Iiyama ProLite E2607WS review
Solid image quality and the necessary connections, but it's lifted to the next level by that stunning price.
Review Date: 18 Aug 2008
Reviewed By: David Bayon
Price when reviewed: (£282 inc VAT)
It wasn't long ago that we'd be talking about 24in and even 22in TFTs for £240 - yet now that money can buy you a massive 26in of screen space. And though the Iiyama PLE2607WS doesn't offer a resolution advantage over its smaller 24in siblings (it boasts the same 1,920 x 1,200), those extra two inches of display do make a big difference.
The design is glossier than Iiyama's usual bland grey, and we'd go so far as to say it's rather stylish. The basic stand is part of the reason the PLE2607WS remains so cheap, so we'll forgive the lack of adjustability. On the back you'll find a choice of DVI, VGA and HDMI, and there's also a 3.5mm audio input for a pair of integrated 5W speakers.
And these speakers are one of the Iiyama's greatest strengths: they're ear-splittingly loud for monitor speakers, yet they don't distort at high volumes. They lack bass, which is understandable as there's no subwoofer, but they're more than powerful enough to fill a living room or study with the atmosphere of a good action film.
And movies will look good on this screen, with the 4,000:1 dynamic contrast ensuring detail remains visible at the dark and light extremes of scenes. In testing, gradients were smooth and the last few shades of grey at both ends of the scale were distinguishable from the background. Fast motion was handled with aplomb, and colours were fairly bright and vivid.
It fell down in a few areas though. Our greyscale tinting test shows up colour casts, and the Iiyama's was noticeably green - some shadowy scenes thus tended to slip into murkiness; a trait we've seen from Iiyama monitors before. The backlight on our sample was a little uneven around the top and bottom edges, and at angles beyond 45 degrees it started to look a little purple.
So it's not the best at reproducing the accuracies of digital photos. But it's that price that really sells us on the Iiyama PLE2607WS. A quick search online has the next cheapest 26in model costing at least £30 more, and most are well in excess of £300.
Whether it beats a 24in TFT depends on usage - for detailed tasks like image editing we'd still go for sharpness over the extra size. But if you want a big, loud and startlingly affordable screen for all your entertainment needs, the Iiyama is a great choice.
Author: David Bayon
- Hyperoptic extends 1Gbit/sec broadband beyond London
- PC Pro Enhanced: an update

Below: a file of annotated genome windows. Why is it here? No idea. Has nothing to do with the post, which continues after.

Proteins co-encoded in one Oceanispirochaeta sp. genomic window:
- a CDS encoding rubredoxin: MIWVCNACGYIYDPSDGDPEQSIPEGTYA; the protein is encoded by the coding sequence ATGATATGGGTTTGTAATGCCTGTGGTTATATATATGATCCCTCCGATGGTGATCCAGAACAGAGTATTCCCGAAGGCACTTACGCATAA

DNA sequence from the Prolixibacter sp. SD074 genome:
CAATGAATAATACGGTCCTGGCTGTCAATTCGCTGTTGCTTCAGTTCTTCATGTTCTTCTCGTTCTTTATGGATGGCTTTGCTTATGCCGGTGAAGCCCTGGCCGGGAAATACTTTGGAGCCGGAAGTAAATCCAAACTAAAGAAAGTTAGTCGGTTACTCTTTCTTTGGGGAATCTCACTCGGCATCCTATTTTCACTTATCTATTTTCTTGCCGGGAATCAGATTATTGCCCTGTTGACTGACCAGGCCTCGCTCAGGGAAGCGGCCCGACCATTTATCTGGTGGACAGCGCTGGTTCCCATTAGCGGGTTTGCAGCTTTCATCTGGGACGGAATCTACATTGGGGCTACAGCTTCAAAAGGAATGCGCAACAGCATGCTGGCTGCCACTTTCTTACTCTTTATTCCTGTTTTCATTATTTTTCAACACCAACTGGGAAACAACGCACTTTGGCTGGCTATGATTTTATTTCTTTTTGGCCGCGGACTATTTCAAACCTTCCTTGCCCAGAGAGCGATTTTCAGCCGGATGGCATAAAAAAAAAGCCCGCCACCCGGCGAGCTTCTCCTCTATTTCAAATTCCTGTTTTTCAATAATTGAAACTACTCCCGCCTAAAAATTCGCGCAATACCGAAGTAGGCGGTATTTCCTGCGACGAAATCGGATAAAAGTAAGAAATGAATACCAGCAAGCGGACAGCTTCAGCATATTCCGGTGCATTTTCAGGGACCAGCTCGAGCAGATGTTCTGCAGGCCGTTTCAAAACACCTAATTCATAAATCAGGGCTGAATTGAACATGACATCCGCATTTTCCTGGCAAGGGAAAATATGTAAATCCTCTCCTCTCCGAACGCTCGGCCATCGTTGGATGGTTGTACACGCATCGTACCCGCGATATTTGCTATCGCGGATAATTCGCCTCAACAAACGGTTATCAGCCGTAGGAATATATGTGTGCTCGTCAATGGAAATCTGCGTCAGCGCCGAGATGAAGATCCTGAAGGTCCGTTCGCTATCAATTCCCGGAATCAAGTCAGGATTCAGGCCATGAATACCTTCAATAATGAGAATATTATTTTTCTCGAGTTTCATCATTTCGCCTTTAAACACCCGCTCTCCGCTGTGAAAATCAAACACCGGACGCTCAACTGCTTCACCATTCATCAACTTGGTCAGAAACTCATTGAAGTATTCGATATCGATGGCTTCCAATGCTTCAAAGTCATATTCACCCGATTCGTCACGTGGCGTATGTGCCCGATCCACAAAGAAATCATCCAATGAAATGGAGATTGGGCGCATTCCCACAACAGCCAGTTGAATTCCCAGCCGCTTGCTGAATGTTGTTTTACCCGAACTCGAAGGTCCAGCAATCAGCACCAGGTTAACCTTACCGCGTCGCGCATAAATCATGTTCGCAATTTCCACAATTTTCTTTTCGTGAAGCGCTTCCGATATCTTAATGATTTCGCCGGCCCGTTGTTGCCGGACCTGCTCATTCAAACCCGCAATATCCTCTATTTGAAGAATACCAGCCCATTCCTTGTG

- Samsung racks up ten million Galaxy S4 shipments
- Lenovo defies PC slump to post 90% profit increase
- The iPad's only good for playing Chopsticks, claims Microsoft
- Twitter finally introduces two-factor authentication
- What's on this week's PC Pro podcast?
- Schools warm up to BYOD for tablets
- HTC staff should "just quit"
- Xbox One: what it means for Windows PCs
- Flickr redesign: is it enough to tempt photographers back?
- Hands on with the new Google Maps
- Nokia Lumia 925 review: first look
- Why I won't subscribe to Creative Cloud
- GoPro camera strapped to a remote-control helicopter: the ultimate boy's toy
- Acer Iconia A1 review: first look
- Acer Aspire P3 review: first look
- Acer Aspire R7 review: first look
- How we produce the PC Pro podcast
- Google Now draining iPhone battery
- Dropbox: everything you need to know
- Best smartphones for 2013
- The best broadband speed tests
- iPhone apps for business travel
- How to get a job as a mobile games developer
- 25 best Windows 8 apps
- Introducing Arduino - a simple Raspberry Pi alternative
- The tweeting spaceman
- Samsung Galaxy S4 vs HTC One
- 30 best web apps
- The ICO's shame-faced u-turn on cookies
- Start8 and ModernMix: making Windows 8 work on a desktop
- How to boost your mobile reception
- How to fix Facebook: Social Fixer
- Taking the stress out of WordPress updates
- Where to download free web fonts
- Turn your tablet into a Sky+ remote control
- How to measure the success of a new IT system
- Three years on: the state of the tablet market
- Windows 8: what works and what doesn't
There are dozens of exciting prizes up for grabs on PC Pro Competitions. All our competitions are free to enter. Try your luck.ENTER NOW